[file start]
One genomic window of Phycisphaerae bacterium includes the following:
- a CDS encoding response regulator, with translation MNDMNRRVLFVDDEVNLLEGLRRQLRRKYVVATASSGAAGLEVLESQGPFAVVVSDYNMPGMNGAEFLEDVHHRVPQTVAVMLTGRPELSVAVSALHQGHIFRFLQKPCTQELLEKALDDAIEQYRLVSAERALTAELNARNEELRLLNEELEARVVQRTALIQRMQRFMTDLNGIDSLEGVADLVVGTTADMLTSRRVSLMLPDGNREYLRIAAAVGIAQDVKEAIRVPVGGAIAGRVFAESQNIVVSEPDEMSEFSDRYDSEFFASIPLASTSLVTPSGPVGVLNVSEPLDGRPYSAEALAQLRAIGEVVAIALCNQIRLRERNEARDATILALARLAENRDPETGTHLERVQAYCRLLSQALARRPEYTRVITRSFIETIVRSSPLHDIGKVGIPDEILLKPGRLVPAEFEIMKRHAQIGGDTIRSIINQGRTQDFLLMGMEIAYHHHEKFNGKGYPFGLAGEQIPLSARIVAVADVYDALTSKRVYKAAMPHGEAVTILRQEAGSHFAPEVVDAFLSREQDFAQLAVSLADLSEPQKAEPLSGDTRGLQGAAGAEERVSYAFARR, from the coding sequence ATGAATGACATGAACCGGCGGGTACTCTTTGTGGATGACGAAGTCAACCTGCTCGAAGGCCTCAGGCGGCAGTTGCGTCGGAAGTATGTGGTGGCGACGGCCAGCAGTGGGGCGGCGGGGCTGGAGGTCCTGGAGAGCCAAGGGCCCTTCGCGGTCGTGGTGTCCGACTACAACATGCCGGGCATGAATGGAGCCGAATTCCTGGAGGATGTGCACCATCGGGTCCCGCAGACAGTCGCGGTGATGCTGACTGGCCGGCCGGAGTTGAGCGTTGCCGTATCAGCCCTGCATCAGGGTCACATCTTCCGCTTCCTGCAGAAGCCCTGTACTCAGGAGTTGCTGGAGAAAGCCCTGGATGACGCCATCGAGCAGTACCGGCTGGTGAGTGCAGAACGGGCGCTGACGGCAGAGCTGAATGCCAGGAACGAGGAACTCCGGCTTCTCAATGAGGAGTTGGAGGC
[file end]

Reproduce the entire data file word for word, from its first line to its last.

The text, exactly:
One genomic window of Phycisphaerae bacterium includes the following:
- a CDS encoding response regulator, with translation MNDMNRRVLFVDDEVNLLEGLRRQLRRKYVVATASSGAAGLEVLESQGPFAVVVSDYNMPGMNGAEFLEDVHHRVPQTVAVMLTGRPELSVAVSALHQGHIFRFLQKPCTQELLEKALDDAIEQYRLVSAERALTAELNARNEELRLLNEELEARVVQRTALIQRMQRFMTDLNGIDSLEGVADLVVGTTADMLTSRRVSLMLPDGNREYLRIAAAVGIAQDVKEAIRVPVGGAIAGRVFAESQNIVVSEPDEMSEFSDRYDSEFFASIPLASTSLVTPSGPVGVLNVSEPLDGRPYSAEALAQLRAIGEVVAIALCNQIRLRERNEARDATILALARLAENRDPETGTHLERVQAYCRLLSQALARRPEYTRVITRSFIETIVRSSPLHDIGKVGIPDEILLKPGRLVPAEFEIMKRHAQIGGDTIRSIINQGRTQDFLLMGMEIAYHHHEKFNGKGYPFGLAGEQIPLSARIVAVADVYDALTSKRVYKAAMPHGEAVTILRQEAGSHFAPEVVDAFLSREQDFAQLAVSLADLSEPQKAEPLSGDTRGLQGAAGAEERVSYAFARR, from the coding sequence ATGAATGACATGAACCGGCGGGTACTCTTTGTGGATGACGAAGTCAACCTGCTCGAAGGCCTCAGGCGGCAGTTGCGTCGGAAGTATGTGGTGGCGACGGCCAGCAGTGGGGCGGCGGGGCTGGAGGTCCTGGAGAGCCAAGGGCCCTTCGCGGTCGTGGTGTCCGACTACAACATGCCGGGCATGAATGGAGCCGAATTCCTGGAGGATGTGCACCATCGGGTCCCGCAGACAGTCGCGGTGATGCTGACTGGCCGGCCGGAGTTGAGCGTTGCCGTATCAGCCCTGCATCAGGGTCACATCTTCCGCTTCCTGCAGAAGCCCTGTACTCAGGAGTTGCTGGAGAAAGCCCTGGATGACGCCATCGAGCAGTACCGGCTGGTGAGTGCAGAACGGGCGCTGACGGCAGAGCTGAATGCCAGGAACGAGGAACTCCGGCTTCTCAATGAGGAGTTGGAGGC